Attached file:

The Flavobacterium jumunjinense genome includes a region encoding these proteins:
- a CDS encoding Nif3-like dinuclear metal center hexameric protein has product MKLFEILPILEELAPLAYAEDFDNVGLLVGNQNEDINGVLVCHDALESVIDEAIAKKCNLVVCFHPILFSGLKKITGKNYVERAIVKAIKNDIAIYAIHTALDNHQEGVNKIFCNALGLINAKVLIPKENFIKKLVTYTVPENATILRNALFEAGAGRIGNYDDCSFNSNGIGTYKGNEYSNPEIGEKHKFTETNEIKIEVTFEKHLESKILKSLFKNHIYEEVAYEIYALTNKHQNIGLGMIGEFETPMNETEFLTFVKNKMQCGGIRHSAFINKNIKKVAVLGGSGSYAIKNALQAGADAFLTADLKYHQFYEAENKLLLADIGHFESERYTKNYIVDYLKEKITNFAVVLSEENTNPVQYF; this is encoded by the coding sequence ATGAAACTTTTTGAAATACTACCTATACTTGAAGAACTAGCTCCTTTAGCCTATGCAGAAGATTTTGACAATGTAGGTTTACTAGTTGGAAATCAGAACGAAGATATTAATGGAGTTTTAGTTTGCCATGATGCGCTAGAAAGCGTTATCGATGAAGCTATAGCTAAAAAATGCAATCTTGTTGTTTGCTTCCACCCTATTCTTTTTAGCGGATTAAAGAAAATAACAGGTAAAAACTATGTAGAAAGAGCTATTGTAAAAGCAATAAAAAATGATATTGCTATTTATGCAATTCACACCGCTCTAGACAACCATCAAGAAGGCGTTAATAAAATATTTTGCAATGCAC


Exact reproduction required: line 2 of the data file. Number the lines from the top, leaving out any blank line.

- a CDS encoding Nif3-like dinuclear metal center hexameric protein has product MKLFEILPILEELAPLAYAEDFDNVGLLVGNQNEDINGVLVCHDALESVIDEAIAKKCNLVVCFHPILFSGLKKITGKNYVERAIVKAIKNDIAIYAIHTALDNHQEGVNKIFCNALGLINAKVLIPKENFIKKLVTYTVPENATILRNALFEAGAGRIGNYDDCSFNSNGIGTYKGNEYSNPEIGEKHKFTETNEIKIEVTFEKHLESKILKSLFKNHIYEEVAYEIYALTNKHQNIGLGMIGEFETPMNETEFLTFVKNKMQCGGIRHSAFINKNIKKVAVLGGSGSYAIKNALQAGADAFLTADLKYHQFYEAENKLLLADIGHFESERYTKNYIVDYLKEKITNFAVVLSEENTNPVQYF; this is encoded by the coding sequence ATGAAACTTTTTGAAATACTACCTATACTTGAAGAACTAGCTCCTTTAGCCTATGCAGAAGATTTTGACAATGTAGGTTTACTAGTTGGAAATCAGAACGAAGATATTAATGGAGTTTTAGTTTGCCATGATGCGCTAGAAAGCGTTATCGATGAAGCTATAGCTAAAAAATGCAATCTTGTTGTTTGCTTCCACCCTATTCTTTTTAGCGGATTAAAGAAAATAACAGGTAAAAACTATGTAGAAAGAGCTATTGTAAAAGCAATAAAAAATGATATTGCTATTTATGCAATTCACACCGCTCTAGACAACCATCAAGAAGGCGTTAATAAAATATTTTGCAATGCAC